Conner Mcdaniel has created a new blog athttps://connermcd.wordpress.com You can find all of his current publication there.

Pandoc table editing in vim
May 20, 2012

I’ve been itching for a way to get more efficient at creating pandoc tables ever since I started writing my notes in pandoc. Perhaps the only thing I’ve ever been jealous of emacs about is a video I saw using it’s orgtable mode. I haven’t quite adapted vim to work as emacs shows in this video. I’m convinced that it’s possible but also believe that the spreadsheet functionality shown is overkill. I don’t need my tables to do any math anyway; I just need them to be fast and seamless. To accomplish this, I turned to tabular. I originally got the idea while watching a vimcast on tabular that seemed to be behaving similarly to the emacs video. It uses a gist written by Tim Pope that executes :Tabularize every time you enter a pipe symbol. The code is provided in the show notes of the video, so you can easily copy that to your .vimrc. You can use this create a basic table structure dynamically, which ends up looking something like this:

| Fruit | Amount | Price | Total |
| Apple | 2 | $2.00 | $4.00 |
| Banana | 3 | $1.00 | $3.00 |
| Kiwi | 5 | $0.50 | $2.50 |
Well, that’s nice and all, but this is not a pandoc table. I wrote a simple (probably imperfect) function to convert this into a standard pandoc table:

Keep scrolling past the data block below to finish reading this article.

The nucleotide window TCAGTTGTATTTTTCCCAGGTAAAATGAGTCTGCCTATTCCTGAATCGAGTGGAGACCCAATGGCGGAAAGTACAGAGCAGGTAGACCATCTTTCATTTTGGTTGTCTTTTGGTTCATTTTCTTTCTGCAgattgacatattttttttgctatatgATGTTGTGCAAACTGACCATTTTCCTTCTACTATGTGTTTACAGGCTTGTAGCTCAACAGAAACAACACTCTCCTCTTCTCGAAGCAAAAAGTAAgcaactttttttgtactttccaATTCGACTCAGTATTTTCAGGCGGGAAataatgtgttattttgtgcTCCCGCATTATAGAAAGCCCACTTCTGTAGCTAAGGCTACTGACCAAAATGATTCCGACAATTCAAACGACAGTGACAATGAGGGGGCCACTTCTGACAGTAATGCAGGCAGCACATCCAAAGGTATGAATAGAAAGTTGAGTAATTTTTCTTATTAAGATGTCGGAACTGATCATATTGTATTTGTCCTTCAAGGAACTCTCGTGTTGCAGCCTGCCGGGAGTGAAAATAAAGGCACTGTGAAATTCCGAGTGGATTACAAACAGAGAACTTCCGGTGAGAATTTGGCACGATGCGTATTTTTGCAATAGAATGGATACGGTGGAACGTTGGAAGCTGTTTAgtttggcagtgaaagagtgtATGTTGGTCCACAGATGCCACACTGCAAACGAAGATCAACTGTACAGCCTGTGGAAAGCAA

Fruit Amount Price Total
—— —— —– —–
Apple 2 $2.00 $4.00
Banana 3 $1.00 $3.00
Kiwi 5 $0.50 $2.50
It works by visually selecting the lines and executing :Tabularize one last time in case there is any remaining misalignment.

vnoremap t :call table()
function! s:table() range
exe “‘<,’>Tab /|”
let hsepline= substitute(getline(“.”),'[^|]’,’-‘,’g’)
exe “norm! o” . hsepline
exe “‘<,’>s/-|/ |/g”
exe “‘<,’>s/|-/| /g”
exe “‘<,’>s/^| \\|\\s*|$\\||//g”
endfunction
There is another type of pandoc table, called a grid table. You can easily convert the markdown table into a grid table using pandoc itself like this:

command! -range=% Rst :’<,’>!pandoc -f markdown -t rst
Just select the pandoc table and run :Rst to convert it into a grid table like this:

+———-+———-+———+———+
| Fruit | Amount | Price | Total |
+==========+==========+=========+=========+
| Apple | 2 | $2.00 | $4.00 |
+———-+———-+———+———+
| Banana | 3 | $1.00 | $3.00 |
+———-+———-+———+———+
| Kiwi | 5 | $0.50 | $2.50 |
+———-+———-+———+———+

sync your desktop with dropbox